By Paige Arden
Cattle. One of human’s first and most widespread acts of domestication. Historically used for facilitated labour, such as pulling the plows to cultivate farmland, their meat, or their hide, there have also been accounts of them being used in the place of horses to ride into war. The fact that they are so commonly domesticated means that it’s almost odd for us, especially in the western hemisphere, to imagine them ever evolving on their own. It is said that the calculated biomass of domestic cattle alone is greater than that of all wild mammals.
They helped us survive, they made it so that we could complete enough acts of agriculture to feed our people, and they were often times the only reason we were able to make it through the winter. Cattle not only played an irreplaceable role in the modernization of our world, but they gave us the means to create the societies that would one day turn into great cities. It is an indisputable fact that cows and bulls alike were an important exploitation of our past, but why are they still being exploited today?
It’s the 21st Century, yet cattle are continuously raised, forced to give their milk to a species that is not their own, then slaughtered once they become “useless”. There have been reports on dairy farms that explain how cows only lactate when they are pregnant or have just given birth. People in the dairy industry like to impregnate dairy cows repeatedly, starting with calves as young as 12 months old, so that they continue to make milk for years at a time.
These cows are grazing animals and should be living in herds in grasslands, where they could be happy just lounging about and living their lives. The terrible truth is that cows today often find themselves in Confined Animal Feeding Operations (CAFO), which are commonly referred to as factory farms. There, they are subject to limited movement, socialization, and freedom. Access to the outdoors is often times limited, and sometimes even completely denied. These cows find themselves remorselessly tied in place to individual stalls, either waiting for their milk to be stolen from them, or waiting for a nail through the brain.
This nail through the brain is supposed to be the humane way of killing an animal. As if killing anything can be considered humane. Multiple studies have revealed that, contrary to popular belief, cows actually do feel fear just before their lives end in such a horrible way- an outside animal being kept indoors with all of its family having already died, staring straight at the nail gun as it awaits certain death.
How are these cruel acts still supported? Why are we not doing anything to stop them?
Studies have shown that adults have no need for milk- why do you think such a large percentage of our population is lactose intolerant? It isn’t natural to drink milk past the age of 5, and it certainly isn’t natural to steal it from another species.
That’s without even mentioning the beef industry. There are so many alternatives out there that the necessity of resorting to primitive instincts to kill and eat animals is a thing of a past. We are not our hunter-gatherer ancestors. We have no need to eat the dead flesh off of some poor animal’s body. Our ancestors needed it to survive in the wilderness. We eat it because we’ve been conditioned to believe that it’s normal and tastes good.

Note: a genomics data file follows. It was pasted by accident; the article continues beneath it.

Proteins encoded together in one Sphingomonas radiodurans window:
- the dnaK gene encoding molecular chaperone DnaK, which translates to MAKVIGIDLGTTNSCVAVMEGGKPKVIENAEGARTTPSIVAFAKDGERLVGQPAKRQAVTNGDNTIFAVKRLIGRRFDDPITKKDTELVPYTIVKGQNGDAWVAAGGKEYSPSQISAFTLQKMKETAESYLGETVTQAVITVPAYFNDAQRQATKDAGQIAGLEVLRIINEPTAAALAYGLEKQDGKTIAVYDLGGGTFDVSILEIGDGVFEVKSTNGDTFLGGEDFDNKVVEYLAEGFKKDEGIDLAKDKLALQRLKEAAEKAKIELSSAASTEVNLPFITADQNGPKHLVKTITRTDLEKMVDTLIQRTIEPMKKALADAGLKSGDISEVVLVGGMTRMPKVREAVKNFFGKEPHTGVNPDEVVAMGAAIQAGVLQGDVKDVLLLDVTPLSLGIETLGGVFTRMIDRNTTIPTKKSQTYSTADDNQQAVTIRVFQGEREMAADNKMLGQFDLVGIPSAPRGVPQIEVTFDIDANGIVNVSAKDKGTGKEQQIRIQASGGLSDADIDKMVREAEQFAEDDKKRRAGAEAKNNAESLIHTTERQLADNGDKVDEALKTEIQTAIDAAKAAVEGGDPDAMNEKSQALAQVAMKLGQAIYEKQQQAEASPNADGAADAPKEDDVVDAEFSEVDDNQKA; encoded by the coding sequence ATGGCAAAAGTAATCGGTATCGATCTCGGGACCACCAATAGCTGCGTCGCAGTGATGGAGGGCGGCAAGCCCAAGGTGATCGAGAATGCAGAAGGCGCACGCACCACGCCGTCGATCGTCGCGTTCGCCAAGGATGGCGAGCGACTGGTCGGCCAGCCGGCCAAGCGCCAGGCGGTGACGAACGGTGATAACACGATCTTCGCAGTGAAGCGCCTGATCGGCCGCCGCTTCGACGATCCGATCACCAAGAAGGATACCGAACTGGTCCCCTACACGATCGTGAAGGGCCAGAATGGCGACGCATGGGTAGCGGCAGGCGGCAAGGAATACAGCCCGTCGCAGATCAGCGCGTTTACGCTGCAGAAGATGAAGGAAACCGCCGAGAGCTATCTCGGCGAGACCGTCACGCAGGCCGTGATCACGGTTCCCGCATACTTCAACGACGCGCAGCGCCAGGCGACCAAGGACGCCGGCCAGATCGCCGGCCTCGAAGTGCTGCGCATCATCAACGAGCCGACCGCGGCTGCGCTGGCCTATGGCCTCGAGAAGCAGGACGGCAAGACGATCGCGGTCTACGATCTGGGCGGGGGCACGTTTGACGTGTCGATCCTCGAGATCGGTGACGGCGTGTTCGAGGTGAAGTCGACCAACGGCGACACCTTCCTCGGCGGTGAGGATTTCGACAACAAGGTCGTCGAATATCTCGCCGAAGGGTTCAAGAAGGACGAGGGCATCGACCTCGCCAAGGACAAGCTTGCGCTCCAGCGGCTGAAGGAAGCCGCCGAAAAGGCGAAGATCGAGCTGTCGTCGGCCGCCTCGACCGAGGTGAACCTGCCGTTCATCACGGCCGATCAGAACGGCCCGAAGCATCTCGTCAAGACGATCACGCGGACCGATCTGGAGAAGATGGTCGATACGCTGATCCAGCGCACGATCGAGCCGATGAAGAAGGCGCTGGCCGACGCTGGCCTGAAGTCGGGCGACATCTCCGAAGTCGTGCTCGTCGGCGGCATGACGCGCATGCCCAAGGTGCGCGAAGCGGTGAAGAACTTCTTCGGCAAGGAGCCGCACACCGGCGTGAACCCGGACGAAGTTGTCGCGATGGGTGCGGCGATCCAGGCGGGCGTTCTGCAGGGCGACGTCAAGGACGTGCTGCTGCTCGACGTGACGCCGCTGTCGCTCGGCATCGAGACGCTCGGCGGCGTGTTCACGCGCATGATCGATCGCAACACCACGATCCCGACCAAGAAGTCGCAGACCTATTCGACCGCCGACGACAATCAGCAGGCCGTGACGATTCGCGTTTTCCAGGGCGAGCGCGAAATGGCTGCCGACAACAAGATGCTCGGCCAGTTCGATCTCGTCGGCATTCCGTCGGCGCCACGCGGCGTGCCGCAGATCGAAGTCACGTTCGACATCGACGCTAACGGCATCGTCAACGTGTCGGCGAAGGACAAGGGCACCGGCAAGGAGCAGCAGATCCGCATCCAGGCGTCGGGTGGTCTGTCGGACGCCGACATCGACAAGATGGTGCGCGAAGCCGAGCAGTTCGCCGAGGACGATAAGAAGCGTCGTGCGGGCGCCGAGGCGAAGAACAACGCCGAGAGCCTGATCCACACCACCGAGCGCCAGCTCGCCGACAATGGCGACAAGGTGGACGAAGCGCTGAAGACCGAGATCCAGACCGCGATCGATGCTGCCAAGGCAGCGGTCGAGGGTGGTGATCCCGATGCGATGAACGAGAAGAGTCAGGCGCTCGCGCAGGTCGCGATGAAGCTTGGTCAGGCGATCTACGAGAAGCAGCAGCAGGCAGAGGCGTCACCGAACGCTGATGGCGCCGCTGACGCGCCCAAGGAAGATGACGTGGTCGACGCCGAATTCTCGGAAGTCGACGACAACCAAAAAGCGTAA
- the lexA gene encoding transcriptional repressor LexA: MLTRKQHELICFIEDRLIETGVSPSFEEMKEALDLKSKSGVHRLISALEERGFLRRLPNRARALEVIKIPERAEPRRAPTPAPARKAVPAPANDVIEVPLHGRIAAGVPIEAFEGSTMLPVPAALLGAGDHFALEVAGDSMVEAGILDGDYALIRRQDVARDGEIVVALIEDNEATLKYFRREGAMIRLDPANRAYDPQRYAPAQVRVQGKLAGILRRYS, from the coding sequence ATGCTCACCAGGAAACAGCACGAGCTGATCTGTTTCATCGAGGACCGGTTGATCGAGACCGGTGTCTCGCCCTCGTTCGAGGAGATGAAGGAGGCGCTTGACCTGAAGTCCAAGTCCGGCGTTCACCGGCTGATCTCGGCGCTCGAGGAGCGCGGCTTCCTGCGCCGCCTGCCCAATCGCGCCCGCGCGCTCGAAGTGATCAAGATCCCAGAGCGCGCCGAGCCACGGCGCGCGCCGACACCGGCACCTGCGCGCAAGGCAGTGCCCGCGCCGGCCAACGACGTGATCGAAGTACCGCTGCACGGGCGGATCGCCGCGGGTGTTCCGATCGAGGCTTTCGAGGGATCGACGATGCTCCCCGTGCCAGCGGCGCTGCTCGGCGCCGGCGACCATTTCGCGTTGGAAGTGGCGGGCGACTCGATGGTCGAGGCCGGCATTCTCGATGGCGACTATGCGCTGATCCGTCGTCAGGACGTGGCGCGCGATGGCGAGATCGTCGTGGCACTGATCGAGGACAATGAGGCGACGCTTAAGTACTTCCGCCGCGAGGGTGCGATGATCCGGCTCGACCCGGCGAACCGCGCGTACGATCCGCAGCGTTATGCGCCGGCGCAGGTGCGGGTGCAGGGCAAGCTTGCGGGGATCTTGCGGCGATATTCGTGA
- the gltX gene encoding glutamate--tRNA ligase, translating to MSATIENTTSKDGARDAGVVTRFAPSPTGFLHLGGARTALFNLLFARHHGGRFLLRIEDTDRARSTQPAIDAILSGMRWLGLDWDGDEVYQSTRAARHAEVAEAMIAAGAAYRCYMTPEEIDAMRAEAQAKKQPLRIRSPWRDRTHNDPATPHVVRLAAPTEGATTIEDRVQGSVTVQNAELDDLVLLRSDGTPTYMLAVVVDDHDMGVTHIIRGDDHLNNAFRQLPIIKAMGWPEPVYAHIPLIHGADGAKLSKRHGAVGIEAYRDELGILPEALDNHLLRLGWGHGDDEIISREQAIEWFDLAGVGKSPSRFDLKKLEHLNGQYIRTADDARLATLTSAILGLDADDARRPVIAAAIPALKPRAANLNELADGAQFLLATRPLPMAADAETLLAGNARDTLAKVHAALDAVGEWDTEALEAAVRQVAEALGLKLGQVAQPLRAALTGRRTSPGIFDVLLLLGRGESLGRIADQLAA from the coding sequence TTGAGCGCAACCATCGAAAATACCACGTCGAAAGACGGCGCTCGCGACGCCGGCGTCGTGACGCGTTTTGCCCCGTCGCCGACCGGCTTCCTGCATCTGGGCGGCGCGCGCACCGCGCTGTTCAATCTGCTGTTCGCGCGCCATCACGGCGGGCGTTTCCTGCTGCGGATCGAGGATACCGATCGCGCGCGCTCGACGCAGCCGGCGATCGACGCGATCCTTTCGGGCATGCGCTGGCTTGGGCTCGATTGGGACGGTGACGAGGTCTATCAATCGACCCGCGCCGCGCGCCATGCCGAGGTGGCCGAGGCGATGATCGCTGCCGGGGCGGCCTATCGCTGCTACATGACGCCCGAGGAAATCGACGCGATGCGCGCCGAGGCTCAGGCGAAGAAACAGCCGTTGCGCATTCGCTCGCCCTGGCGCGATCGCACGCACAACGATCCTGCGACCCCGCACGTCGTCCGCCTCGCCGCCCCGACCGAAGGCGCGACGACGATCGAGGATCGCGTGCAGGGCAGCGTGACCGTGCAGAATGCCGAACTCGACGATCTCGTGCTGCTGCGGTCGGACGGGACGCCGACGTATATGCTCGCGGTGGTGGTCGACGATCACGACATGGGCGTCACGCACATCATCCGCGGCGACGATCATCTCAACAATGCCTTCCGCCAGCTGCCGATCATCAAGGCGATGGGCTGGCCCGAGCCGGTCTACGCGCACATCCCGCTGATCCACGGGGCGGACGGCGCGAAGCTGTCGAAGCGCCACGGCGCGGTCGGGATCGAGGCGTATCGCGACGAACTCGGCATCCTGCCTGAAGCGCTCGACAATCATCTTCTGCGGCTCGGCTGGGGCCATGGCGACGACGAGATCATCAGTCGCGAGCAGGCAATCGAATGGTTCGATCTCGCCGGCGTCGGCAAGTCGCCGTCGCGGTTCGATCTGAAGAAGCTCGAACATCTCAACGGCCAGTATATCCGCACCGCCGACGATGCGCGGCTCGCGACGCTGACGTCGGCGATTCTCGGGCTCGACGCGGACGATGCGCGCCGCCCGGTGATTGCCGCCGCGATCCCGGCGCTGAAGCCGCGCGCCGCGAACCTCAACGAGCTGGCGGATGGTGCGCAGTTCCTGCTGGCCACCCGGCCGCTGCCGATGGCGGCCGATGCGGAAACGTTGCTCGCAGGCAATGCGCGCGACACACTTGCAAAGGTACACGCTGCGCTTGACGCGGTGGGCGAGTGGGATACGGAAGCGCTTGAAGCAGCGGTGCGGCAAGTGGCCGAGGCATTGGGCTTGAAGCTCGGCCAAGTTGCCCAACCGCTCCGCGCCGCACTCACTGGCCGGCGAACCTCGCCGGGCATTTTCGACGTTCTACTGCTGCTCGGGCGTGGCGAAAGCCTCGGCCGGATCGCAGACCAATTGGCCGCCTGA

According to Animal Charter, which is an “Initiative of Animal Justice”, In 2014, more than three million cattle and calves were killed in Canadian slaughterhouses. In Canada, the law allows cattle to be transported for up to 52 hours without food, water or rest. By contrast, in the European Union, this limit is eight hours. How does this get passed as okay?
This is why certain regulations have to be enforced upon cattle farms, making sure that if these cows are going to be turned into a burger, they at least deserve a happy life before that happens.
This isn’t about standing up for the killing of cattle or the milking of cows. The problem isn’t that. The problem is that the commercial way of doing it is so inhumane that the cows are being turned into items, and in turn are suffering. The expectation of being grown to be a perfect piece of meat is all that keeps some of these cows alive. I don’t even want to know what happens to those who are unable to deliver.
We have to stand up and advocate for the rights of cattle. They’ve been our companions for the better part of ten millennia. The least we, as potentially empathetic humans, can do is provide them with a sense of dignity and the right to a pleasant life. Until we can convince other humans not to slaughter cows, bulls, and their calves for the interest of food products, the least we can do is advocate for more humane conditions. Rather than treat them as prisoners, we must be able to treat them, if not as friends, then at least as business partners. They will give us milk and meat in exchange for a few long, happy years of free food, water, and shelter. It’s a trade deal that requires trust, and does so in a way where milk isn’t so much farmed and taken as it is relentingly given up in trade for the security of the cows.
The fight will not be over until humans can be convinced to give up the ways upon which they were brought up. However, sometimes you have to win a few battles before the war can be over. Everything takes time, but if we can at the very least get people to realize that maybe not what they’re doing is wrong but how they’re doing it, then there may be hope. It may take another decade to give cattle the freedom they deserve. Until then, we must first fight for their basic rights of health, proper care, and dignity.
Jeremy Bentham said it best when he stated: “The question is not, can they reason? Nor, can they talk? But, can they suffer?”